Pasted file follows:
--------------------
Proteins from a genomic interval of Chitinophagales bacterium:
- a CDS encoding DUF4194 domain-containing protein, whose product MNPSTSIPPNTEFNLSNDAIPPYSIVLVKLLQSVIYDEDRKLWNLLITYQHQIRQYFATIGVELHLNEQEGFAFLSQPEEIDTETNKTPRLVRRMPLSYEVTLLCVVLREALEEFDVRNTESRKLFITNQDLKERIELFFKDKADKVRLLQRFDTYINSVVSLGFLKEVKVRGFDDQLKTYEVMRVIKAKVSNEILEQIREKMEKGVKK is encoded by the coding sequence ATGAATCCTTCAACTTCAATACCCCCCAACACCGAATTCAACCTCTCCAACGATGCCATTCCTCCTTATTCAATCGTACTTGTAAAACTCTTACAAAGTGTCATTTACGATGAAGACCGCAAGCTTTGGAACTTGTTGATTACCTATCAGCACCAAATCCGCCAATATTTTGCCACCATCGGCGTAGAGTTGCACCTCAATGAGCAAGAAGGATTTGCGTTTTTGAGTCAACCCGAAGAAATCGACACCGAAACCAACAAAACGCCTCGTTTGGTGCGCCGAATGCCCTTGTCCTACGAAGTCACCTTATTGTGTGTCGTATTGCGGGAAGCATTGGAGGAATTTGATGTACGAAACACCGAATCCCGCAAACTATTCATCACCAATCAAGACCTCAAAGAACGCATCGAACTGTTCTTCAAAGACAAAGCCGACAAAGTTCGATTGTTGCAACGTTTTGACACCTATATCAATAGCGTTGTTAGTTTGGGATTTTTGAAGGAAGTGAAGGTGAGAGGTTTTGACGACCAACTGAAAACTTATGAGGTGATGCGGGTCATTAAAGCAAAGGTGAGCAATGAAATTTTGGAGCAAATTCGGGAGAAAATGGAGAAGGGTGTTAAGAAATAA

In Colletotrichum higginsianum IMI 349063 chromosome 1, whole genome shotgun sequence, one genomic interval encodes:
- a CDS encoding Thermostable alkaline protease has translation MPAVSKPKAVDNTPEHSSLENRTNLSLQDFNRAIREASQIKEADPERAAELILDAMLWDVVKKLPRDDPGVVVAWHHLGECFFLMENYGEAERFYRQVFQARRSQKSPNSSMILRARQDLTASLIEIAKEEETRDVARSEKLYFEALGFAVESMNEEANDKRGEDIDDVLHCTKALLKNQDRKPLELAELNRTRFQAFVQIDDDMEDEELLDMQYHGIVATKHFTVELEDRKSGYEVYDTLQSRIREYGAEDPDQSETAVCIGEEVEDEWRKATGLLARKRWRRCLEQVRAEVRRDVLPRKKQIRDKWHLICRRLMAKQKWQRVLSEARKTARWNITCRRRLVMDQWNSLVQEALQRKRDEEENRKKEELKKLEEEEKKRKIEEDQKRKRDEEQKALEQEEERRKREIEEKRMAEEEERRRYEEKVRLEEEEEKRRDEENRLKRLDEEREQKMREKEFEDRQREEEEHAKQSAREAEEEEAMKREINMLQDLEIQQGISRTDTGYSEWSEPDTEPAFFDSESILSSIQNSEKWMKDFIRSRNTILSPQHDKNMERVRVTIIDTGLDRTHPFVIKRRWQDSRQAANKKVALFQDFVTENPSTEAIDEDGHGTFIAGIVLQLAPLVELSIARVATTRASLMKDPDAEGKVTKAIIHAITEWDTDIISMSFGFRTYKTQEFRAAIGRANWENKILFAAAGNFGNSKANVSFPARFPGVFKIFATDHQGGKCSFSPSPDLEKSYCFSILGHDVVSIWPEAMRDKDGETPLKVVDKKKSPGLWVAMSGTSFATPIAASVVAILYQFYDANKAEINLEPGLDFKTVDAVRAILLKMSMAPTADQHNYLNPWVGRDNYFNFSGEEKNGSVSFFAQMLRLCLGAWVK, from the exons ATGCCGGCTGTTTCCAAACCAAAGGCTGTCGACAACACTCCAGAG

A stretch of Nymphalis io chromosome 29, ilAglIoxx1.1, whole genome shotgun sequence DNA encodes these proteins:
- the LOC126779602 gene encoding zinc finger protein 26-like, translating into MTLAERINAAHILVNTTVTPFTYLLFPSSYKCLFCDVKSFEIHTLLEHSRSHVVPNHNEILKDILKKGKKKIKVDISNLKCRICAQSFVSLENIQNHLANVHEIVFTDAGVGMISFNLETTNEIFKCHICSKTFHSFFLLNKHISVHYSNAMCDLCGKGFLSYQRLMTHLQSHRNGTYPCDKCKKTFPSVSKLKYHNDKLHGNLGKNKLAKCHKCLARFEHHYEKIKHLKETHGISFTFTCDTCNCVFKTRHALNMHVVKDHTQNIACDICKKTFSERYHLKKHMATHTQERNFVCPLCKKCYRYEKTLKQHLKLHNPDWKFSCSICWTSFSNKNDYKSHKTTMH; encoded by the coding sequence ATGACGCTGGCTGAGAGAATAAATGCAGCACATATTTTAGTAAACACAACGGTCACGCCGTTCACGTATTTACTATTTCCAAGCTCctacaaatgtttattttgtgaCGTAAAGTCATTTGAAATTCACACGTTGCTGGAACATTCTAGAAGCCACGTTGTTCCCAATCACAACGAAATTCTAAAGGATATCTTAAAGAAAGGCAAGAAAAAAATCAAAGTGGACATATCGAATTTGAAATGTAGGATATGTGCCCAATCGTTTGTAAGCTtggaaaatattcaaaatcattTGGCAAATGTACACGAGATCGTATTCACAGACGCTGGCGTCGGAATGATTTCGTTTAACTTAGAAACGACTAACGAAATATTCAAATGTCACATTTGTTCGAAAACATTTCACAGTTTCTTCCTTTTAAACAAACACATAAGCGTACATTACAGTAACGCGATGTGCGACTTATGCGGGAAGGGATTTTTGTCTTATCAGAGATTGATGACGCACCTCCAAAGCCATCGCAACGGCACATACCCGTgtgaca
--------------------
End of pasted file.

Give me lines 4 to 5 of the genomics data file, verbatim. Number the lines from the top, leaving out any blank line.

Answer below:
- a CDS encoding Thermostable alkaline protease has translation MPAVSKPKAVDNTPEHSSLENRTNLSLQDFNRAIREASQIKEADPERAAELILDAMLWDVVKKLPRDDPGVVVAWHHLGECFFLMENYGEAERFYRQVFQARRSQKSPNSSMILRARQDLTASLIEIAKEEETRDVARSEKLYFEALGFAVESMNEEANDKRGEDIDDVLHCTKALLKNQDRKPLELAELNRTRFQAFVQIDDDMEDEELLDMQYHGIVATKHFTVELEDRKSGYEVYDTLQSRIREYGAEDPDQSETAVCIGEEVEDEWRKATGLLARKRWRRCLEQVRAEVRRDVLPRKKQIRDKWHLICRRLMAKQKWQRVLSEARKTARWNITCRRRLVMDQWNSLVQEALQRKRDEEENRKKEELKKLEEEEKKRKIEEDQKRKRDEEQKALEQEEERRKREIEEKRMAEEEERRRYEEKVRLEEEEEKRRDEENRLKRLDEEREQKMREKEFEDRQREEEEHAKQSAREAEEEEAMKREINMLQDLEIQQGISRTDTGYSEWSEPDTEPAFFDSESILSSIQNSEKWMKDFIRSRNTILSPQHDKNMERVRVTIIDTGLDRTHPFVIKRRWQDSRQAANKKVALFQDFVTENPSTEAIDEDGHGTFIAGIVLQLAPLVELSIARVATTRASLMKDPDAEGKVTKAIIHAITEWDTDIISMSFGFRTYKTQEFRAAIGRANWENKILFAAAGNFGNSKANVSFPARFPGVFKIFATDHQGGKCSFSPSPDLEKSYCFSILGHDVVSIWPEAMRDKDGETPLKVVDKKKSPGLWVAMSGTSFATPIAASVVAILYQFYDANKAEINLEPGLDFKTVDAVRAILLKMSMAPTADQHNYLNPWVGRDNYFNFSGEEKNGSVSFFAQMLRLCLGAWVK, from the exons ATGCCGGCTGTTTCCAAACCAAAGGCTGTCGACAACACTCCAGAG

A stretch of Nymphalis io chromosome 29, ilAglIoxx1.1, whole genome shotgun sequence DNA encodes these proteins: